This Man Bought 10,000 Ride-Sharing Bikes to Give to Poor Students

Entrepreneur Mike Than Tun Win bought the bikes from liquidators to donate to school children across Myanmar.

Jun 24, 2019

What does the collapse of China's bike sharing startups and school children in Myanmar have in common? You would think not much. But that is not the case since entrepreneur Mike Than Tun Win decided to rescue the bicycles from going into vast waste piles to give to students, who often walk many kilometers to go to school.

Than got the idea to rescue the bikes when the stationless bike-sharing company oBike left the Singapore market in 2018 and began the process of liquidating its bikes. He was heartbroken to see mountains of discarded perfectly usable bikes.

“It felt extremely sad for me to see all these bicycles piling up in junkyard, left around roads and parks unattended and rusting,” Than blogged.  

“The manufacturing of these bicycles can cost anywhere from $300 to $500 per unit and a lot of natural resources are now left to waste and sent to blazing furnaces to recycle if we are lucky or just simply left rusting somewhere.”

Than remembered his trips to Myanmar where he saw lines and lines of poor students walking long distances to school. He decided that it would be a great idea to try to buy the no longer used or needed bikes to donate to those students.

Than, whose companies include the travel startup flymya.com and tech entrepreneurship project 8bod.com, created LessWalk, a nonprofit organization that is buying the bikes from liquidators and refitting them, so they are suitable for students according to TechCrunch.

This means refitting the bikes with a second seat and switching the QR code-scan lock for a regular key lock and then shipping them to Myanmar. LessWalk is buying the liquidated stock at much lower than retail price, but the cost of fixing, refitting, and shipping the bikes are estimated by the organization to be around $35-$40 per bike.

Than told TechCrunch that the project was funded with around $40,000, he provided half and the other half came from donations and funders. “Suddenly, there was an opportunity to buy at [a] fraction of [the] price,” he said. “The benefit it can develop is well beyond that cost.”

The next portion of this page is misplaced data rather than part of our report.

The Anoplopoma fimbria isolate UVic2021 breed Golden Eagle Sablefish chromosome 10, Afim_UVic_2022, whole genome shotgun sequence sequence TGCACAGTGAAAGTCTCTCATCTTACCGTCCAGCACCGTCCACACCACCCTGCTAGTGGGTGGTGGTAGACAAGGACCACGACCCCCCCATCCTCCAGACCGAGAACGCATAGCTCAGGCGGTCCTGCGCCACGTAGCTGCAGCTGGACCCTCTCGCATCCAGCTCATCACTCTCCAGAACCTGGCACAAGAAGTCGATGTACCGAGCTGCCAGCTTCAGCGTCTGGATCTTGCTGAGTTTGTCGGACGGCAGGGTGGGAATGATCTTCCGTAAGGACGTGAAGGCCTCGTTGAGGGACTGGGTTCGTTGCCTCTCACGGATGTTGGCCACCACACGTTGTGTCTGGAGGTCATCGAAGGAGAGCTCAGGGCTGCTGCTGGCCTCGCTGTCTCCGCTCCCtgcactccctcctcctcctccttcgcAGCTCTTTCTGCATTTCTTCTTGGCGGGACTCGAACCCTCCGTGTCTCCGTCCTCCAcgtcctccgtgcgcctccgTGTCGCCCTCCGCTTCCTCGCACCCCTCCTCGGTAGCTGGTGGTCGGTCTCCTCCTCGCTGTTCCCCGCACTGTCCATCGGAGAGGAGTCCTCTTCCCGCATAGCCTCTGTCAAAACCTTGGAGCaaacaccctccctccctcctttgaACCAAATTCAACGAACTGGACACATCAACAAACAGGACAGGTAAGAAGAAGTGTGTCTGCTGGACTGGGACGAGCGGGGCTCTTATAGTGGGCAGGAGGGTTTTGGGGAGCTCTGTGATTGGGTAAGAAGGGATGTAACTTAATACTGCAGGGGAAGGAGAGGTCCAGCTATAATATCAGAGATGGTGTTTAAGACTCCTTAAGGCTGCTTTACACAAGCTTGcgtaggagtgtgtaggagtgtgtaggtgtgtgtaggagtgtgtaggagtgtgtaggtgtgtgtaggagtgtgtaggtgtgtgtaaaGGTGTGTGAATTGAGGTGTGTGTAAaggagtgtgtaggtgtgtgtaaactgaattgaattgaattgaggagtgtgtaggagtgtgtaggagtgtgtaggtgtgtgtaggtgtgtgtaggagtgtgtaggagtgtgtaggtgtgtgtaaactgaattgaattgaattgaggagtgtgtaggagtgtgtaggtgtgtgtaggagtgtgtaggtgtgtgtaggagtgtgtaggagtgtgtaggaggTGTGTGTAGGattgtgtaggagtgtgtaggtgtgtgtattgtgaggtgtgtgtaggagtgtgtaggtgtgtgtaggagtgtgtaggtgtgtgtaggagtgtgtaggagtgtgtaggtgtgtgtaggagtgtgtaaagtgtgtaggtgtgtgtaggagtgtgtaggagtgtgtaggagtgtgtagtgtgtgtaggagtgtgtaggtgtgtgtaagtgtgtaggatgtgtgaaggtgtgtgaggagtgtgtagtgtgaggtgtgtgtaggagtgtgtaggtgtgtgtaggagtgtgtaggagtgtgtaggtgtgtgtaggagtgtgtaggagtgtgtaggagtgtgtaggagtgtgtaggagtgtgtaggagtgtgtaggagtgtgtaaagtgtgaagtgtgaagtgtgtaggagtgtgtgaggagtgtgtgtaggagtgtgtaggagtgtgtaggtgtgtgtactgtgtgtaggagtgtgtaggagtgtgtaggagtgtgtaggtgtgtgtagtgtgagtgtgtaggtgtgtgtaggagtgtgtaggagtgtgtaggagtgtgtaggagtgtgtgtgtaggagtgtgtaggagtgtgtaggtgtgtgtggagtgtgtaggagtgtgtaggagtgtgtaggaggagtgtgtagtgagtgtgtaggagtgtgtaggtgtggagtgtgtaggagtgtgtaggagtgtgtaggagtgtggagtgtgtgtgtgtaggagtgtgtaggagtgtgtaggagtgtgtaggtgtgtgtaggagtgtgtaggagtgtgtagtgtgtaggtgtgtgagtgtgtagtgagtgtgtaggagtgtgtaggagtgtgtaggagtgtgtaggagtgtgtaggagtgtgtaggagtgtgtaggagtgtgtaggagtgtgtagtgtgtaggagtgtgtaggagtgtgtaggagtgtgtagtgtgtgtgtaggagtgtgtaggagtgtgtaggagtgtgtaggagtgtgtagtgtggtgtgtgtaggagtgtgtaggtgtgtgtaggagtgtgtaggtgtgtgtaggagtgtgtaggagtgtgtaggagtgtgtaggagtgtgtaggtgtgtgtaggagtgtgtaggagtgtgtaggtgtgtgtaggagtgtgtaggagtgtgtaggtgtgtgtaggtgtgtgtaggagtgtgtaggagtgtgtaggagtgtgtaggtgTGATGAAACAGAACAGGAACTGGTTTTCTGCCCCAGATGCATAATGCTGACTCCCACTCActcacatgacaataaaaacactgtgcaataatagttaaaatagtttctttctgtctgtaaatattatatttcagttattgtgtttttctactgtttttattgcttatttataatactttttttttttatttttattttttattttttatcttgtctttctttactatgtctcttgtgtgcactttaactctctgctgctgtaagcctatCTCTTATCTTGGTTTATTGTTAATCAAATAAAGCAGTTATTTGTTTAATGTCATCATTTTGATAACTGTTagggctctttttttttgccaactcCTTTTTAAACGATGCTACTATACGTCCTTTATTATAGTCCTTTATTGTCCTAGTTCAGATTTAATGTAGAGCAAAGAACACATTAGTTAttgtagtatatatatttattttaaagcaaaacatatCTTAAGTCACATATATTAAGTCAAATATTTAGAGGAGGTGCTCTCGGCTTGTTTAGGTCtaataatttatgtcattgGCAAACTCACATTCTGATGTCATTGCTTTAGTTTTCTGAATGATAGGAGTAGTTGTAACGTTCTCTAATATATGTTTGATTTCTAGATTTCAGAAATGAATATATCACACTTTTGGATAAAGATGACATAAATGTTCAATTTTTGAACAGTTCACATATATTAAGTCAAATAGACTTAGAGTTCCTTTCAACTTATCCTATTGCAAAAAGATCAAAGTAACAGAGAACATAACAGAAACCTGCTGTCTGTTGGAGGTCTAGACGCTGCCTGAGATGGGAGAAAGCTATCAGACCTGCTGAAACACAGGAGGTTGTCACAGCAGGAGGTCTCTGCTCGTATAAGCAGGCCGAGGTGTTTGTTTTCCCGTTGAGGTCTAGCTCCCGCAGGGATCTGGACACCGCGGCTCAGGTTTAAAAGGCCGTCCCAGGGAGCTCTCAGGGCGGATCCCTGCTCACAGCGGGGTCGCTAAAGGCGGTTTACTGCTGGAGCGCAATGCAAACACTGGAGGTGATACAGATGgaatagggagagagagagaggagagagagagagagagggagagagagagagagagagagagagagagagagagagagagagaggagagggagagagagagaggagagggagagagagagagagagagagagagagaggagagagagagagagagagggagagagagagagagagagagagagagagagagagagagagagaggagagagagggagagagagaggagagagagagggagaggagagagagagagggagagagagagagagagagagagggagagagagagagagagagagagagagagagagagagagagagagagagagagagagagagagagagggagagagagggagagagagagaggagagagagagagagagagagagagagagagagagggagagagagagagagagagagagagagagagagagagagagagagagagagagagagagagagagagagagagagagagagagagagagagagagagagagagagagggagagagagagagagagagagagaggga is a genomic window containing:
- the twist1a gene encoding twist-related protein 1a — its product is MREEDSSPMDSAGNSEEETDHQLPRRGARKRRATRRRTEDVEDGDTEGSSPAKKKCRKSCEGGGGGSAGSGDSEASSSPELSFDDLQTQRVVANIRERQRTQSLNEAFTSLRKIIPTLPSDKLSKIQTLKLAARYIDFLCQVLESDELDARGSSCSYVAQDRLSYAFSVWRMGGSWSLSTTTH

LessWalk currently has around 4,700 high-quality single-speed bikes that were never used sitting in a warehouse that will be distributed to students by the end of 2019 (5,300 are still in the refit process). But giving away thousands of bicycles in a country with 50 million people is not that easy.

Than said that he is in contact with government organizations and civic groups to identify which children should receive the bikes. The focus is on students aged 13-16 who have to walk 2 kilometers or more to school every day. He believes that the bikes will be given out every few months with support from the groups.

“I’m only halfway through the journey. The remaining 50 percent is making sure we have an impact,” Than said. He is hopeful that he can convince global friends to follow his lead and out the hundreds of thousands of abandoned bikes to good use.

Many other organizations give bicycles to community-based organizations in Africa and around the globe, but few, if any, are accessing this goldmine of new bikes. Hopefully, more nonprofits will purchase the bicycles that are now in graveyards across Asia and give them to the people who really need them.

YOU MIGHT ALSO LIKE:
Changing Lives One Bike at a Time
Healing Africa with Pedal Power
This Teacher Bought a Bus to Keep His Students in School

BONNIE RIVA RAS, EDITOR & WRITER
Bonnie Riva Ras has dedicated her life to promoting social justice. She loves to write about empowering women, helping children, educational innovations, and advocating for the environment & sustainability.

ADD A COMMENT